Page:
You are not currently logged in.
Access JSTOR through your library or other institution:
If You Use a Screen ReaderThis content is available through Read Online (Free) program, which relies on page scans. Since scans are not currently available to screen readers, please contact JSTOR User Support for access. We'll provide a PDF copy for your screen reader.
A NEW AREA OF ENDEMISM FOR AMAZONIAN BIRDS IN THE RIO NEGRO BASIN
SÉRGIO H. BORGES and JOSÉ M. C. DA SILVA
The Wilson Journal of Ornithology
Vol. 124, No. 1 (March 2012), pp. 15-23
Published by: Wilson Ornithological Society
Stable URL: http://www.jstor.org/stable/41932795
Page Count: 9
You can always find the topics here!Topics: Birds, Biological taxonomies, Taxa, Ornithology, Geographic regions, Biogeography, Rivers, Zoology, Systematics, Handbooks
Were these topics helpful?See somethings inaccurate? Let us know!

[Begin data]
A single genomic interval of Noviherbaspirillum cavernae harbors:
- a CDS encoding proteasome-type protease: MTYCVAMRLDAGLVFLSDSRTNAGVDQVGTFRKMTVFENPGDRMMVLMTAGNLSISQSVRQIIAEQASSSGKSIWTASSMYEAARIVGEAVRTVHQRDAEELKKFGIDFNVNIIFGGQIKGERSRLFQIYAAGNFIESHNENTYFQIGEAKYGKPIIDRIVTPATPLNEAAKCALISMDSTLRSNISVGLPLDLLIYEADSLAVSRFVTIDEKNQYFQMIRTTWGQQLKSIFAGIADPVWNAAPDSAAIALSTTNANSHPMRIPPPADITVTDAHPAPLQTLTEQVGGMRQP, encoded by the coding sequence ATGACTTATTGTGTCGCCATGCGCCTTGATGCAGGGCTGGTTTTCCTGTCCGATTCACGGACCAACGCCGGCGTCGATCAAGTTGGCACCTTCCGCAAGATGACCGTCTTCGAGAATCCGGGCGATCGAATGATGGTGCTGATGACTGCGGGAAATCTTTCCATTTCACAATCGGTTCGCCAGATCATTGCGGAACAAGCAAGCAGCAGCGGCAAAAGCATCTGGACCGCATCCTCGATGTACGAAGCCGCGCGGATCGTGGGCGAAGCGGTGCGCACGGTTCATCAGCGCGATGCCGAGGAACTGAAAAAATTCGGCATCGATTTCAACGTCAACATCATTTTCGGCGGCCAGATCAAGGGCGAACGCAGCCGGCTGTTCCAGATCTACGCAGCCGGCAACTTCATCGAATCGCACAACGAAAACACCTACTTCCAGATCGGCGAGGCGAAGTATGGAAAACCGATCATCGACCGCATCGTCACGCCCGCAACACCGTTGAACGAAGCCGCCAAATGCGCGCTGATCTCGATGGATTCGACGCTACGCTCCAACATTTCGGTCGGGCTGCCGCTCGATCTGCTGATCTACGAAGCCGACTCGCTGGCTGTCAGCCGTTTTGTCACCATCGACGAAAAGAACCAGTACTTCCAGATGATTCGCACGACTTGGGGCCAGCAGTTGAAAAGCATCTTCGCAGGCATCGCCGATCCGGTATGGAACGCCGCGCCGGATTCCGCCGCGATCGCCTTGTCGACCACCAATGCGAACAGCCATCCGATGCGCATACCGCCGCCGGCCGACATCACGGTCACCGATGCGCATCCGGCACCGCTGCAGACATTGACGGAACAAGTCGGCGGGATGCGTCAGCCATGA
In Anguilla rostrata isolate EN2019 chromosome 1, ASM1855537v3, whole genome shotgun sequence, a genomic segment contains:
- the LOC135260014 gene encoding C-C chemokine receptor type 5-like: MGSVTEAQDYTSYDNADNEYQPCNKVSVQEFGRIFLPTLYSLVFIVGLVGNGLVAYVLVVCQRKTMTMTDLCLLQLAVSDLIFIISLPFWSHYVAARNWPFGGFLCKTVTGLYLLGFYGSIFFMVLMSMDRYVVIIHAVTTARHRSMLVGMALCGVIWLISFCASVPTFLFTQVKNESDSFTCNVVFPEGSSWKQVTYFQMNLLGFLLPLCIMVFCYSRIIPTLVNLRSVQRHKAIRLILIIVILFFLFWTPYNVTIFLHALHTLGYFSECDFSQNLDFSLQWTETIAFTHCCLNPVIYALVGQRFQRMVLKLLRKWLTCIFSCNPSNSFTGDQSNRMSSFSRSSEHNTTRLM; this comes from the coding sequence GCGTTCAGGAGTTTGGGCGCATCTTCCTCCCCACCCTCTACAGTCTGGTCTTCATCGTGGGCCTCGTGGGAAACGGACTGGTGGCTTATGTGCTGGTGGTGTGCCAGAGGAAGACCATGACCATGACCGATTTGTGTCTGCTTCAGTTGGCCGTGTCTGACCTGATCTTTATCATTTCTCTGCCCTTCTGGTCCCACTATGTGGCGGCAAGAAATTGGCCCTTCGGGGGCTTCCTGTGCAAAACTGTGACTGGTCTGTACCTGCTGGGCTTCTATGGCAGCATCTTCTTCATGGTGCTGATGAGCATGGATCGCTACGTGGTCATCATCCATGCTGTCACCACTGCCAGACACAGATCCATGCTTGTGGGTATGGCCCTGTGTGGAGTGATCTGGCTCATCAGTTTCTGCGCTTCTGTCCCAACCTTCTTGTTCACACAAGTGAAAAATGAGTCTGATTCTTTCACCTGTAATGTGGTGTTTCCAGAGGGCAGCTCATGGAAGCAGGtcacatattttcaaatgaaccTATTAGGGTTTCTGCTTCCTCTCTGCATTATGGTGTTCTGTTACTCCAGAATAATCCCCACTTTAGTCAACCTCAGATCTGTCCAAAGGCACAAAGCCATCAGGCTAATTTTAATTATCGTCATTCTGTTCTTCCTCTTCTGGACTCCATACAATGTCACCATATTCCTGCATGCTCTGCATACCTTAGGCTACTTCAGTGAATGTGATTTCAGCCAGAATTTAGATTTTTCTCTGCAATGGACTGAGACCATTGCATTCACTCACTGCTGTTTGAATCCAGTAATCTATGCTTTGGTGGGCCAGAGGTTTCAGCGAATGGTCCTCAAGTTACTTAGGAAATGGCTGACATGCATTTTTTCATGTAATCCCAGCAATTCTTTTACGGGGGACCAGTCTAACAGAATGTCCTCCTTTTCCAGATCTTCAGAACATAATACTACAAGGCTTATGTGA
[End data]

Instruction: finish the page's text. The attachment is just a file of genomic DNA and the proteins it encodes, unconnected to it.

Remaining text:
Select the topics that are inaccurate.
Since scans are not currently available to screen readers, please contact JSTOR User Support for access. We'll provide a PDF copy for your screen reader.
Preview not available
We describe a new area of endemism for Amazonian birds which we designate as the Jaú Area of Endemism. This area of endemism in central-western Amazonia north of the Rio Solimões was identified through congruent distributions of six avian taxa: Psophia crepitons ochroptera Pelzeln 1857, Nonnula amaurocephala Chapman 1921, Pteroglossus azara azara Vieilot 1819, Picumnus lafresnayi pusillus Pinto 1936, Synallaxis rutilans confinis Zimmer 1935, and Myrmoborus myotherinus ardesiacus Todd 1927. The southern and eastern limits of this area of endemism are the middle courses of the Solimões and Negro rivers, respectively. The northern limits apparently coincide with sandy soil vegetation along the middle Rio Negro. The western boundary remains undefined, but could involve the Japurá or Içá rivers north of the upper Solimões. Taxonomic studies and expansion of ornithological collections are needed to more precisely delimit the Jaú Area of Endemism. It is possible the avian taxa restricted to the Jaú Area of Endemism are derived through parapatric or peripatric speciation events from taxa whose ranges were centered in the Imeri and Napo areas of endemism. Alternatively, tectonic events that affect the lower course of the Rio Negro could influence bird distribution in this region if they serve as vicariance mechanisms.
The Wilson Journal of Ornithology © 2012 Wilson Ornithological Society